Then along came his opposing pitcher, Felix Hernandez. The Mariners' ace right-hander wouldn't give the Angels much of anything, holding them to seven hits in eight innings of a 6-0 victory.
Weaver allowed a three-run, sixth-inning home run to first baseman Justin Smoak, who had four RBIs.
"I tried to battle, tried not make a mistake there, trying to keep your team in the game," Weaver (3-5) said. "With the way Felix was throwing, one run would have made a difference. Smoak had a big home run there. Obviously, it was the difference in the game. Felix was dominant tonight."
Hernandez (10-4) struck out four and walked none. He also took over the American League's ERA leadership at 2.53.
"Felix is tough," Angels manager Mike Scioscia said. "We've gotten to him here and there. Tonight, he made the pitches when he had to. We hit the ball early on with not much to show for it. He changed speeds well. He pitched a strong game for them.
"Weav pitched with his back against the wall. We gave away a run early when Hank [Conger] just couldn't come up with the throw. And we couldn't get out of the sixth inning."
Weaver worked out of a two-on, one-out jam in the second inning with a Mike Zunino comebacker that he turned into a 1-6-3 double play.
He faced the same situation in the fourth as Kendrys Morales and Kyle Seager singled with one out. Smoak, in a 10-pitch at-bat, rapped a single to right that Josh Hamilton gathered on one hop.
Morales, who is not fast, was waved around third and appeared ready to run into catcher Conger's tag. But Conger dropped the ball and the Mariners led, 1-0. Weaver would get out of the inning with another double play.
"I think he just missed it," Scioscia said of Conger.
Then in the sixth, Weaver was seemingly in control after he retired the first two batters. Morales then singled and took third on Seager's single.
Smoak stepped up and hit Weaver's first pitch over the center-field wall for his eighth home run. It also extended the Mariners' club record of hitting at least one home run in 21 straight games.
"It was not a bad pitch, fastball down and away," Weaver said. "Maybe living on the outside part of the plate too much. It looked like he was sitting on something away."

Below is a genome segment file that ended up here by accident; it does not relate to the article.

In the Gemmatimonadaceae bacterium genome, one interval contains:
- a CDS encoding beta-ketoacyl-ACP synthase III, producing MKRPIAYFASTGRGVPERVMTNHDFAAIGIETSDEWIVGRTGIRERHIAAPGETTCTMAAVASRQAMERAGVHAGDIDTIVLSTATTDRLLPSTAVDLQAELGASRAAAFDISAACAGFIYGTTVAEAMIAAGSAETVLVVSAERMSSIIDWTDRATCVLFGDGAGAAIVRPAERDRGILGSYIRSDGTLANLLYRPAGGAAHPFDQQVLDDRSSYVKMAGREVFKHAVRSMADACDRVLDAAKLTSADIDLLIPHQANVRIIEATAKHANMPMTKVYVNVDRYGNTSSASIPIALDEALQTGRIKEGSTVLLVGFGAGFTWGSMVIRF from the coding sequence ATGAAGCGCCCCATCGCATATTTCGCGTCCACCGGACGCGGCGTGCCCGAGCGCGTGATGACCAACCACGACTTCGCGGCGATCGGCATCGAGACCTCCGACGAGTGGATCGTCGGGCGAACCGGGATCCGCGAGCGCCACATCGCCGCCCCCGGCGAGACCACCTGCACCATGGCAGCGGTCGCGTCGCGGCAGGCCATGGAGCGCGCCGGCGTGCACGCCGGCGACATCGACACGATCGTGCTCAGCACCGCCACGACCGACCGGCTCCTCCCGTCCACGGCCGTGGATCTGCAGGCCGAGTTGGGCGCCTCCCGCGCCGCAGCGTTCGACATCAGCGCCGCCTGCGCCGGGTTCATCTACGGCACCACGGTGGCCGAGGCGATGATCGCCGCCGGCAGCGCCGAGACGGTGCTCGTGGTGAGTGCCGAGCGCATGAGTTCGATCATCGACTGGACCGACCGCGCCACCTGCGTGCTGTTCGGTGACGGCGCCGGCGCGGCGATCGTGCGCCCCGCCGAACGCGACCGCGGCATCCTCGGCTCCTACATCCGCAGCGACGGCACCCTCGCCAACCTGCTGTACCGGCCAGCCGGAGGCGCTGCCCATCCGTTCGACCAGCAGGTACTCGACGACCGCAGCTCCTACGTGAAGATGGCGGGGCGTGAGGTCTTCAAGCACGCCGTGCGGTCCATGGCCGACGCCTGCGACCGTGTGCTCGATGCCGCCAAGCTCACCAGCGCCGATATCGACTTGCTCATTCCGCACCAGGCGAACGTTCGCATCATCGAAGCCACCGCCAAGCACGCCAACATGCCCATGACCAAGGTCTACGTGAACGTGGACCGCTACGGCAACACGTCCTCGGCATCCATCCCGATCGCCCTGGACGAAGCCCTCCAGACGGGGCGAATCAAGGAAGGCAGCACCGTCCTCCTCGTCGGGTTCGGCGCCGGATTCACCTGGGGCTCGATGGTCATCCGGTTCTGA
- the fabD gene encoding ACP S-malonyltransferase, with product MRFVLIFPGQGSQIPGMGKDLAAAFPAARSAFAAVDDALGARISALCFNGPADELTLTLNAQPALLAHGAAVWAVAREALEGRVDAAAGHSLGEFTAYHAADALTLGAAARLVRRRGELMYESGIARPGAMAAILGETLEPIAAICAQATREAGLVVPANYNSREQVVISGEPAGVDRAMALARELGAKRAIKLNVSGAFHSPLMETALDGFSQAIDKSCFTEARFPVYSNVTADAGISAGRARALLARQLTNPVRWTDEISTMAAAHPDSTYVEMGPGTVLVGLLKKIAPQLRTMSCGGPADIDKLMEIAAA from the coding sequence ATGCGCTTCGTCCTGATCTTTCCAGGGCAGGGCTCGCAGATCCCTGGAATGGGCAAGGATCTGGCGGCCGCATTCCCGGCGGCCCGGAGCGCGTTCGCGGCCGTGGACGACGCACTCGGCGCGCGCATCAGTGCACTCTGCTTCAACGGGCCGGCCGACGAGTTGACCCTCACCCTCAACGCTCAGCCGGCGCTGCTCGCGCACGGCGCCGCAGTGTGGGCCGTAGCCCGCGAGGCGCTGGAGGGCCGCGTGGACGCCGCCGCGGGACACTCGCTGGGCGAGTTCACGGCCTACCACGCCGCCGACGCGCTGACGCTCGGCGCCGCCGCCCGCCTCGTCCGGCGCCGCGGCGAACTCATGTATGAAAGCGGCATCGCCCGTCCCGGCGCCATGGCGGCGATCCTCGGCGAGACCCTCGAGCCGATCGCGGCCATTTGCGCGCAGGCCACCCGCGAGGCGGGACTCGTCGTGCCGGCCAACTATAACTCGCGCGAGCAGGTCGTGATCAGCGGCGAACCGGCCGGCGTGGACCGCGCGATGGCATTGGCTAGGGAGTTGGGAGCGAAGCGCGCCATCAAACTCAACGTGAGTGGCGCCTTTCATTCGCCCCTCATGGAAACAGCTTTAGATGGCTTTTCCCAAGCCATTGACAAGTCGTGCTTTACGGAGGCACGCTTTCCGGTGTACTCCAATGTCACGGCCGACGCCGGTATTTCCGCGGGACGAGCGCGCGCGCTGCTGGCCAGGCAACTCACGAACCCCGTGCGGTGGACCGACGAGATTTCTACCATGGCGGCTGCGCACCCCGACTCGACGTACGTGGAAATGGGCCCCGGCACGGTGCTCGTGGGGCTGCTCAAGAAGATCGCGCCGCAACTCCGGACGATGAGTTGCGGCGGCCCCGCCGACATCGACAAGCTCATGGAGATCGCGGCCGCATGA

One batter later, Weaver was lifted, matching his second-shortest start of the season, 5 2/3 innings. He allowed nine hits -- matching his season high -- struck out three and did not walk a batter.
"I've battled against that guy every since [he was with] Texas," Weaver said of Smoak. "You see these guys a lot. You try to switch it up as much as possible. Sometimes they get you, and sometimes you get the out. You tip your cap when they do."
This was the 10th time the teams' aces opposed each other, and Weaver had the clear advantage. He came in with a 5-1 record and 3.02 ERA, while Hernandez was 1-6 with a 5.88 ERA in those matchups.
Mike Trout had a triple in his three at-bats against Hernandez. He is now 15-for-33 (.455) with a home run, two doubles and two triples in his career against him.
Hamilton and Albert Pujols went 0-for-8 against Hernandez, who blew a 7-0 lead on the way to a 10-9 Mariners loss the last time he faced the Angels.
"You know Pujols is a good hitter," Hernandez said. "I just try to make good pitches and make him feel uncomfortable, and like I said, that was the key right there.
"First of all, to keep Trout off the bases is very important, and that's what I did today, except the triple. I just tried to make good pitches. You know what happened last game against these guys, and my mindset was just trying to attack the hitters and throw strikes."
This was just Weaver's second loss in 15 decisions in July since 2011.
Bob Sherwin is a contributor to MLB.com.
This story was not subject to the approval of Major League Baseball or its clubs.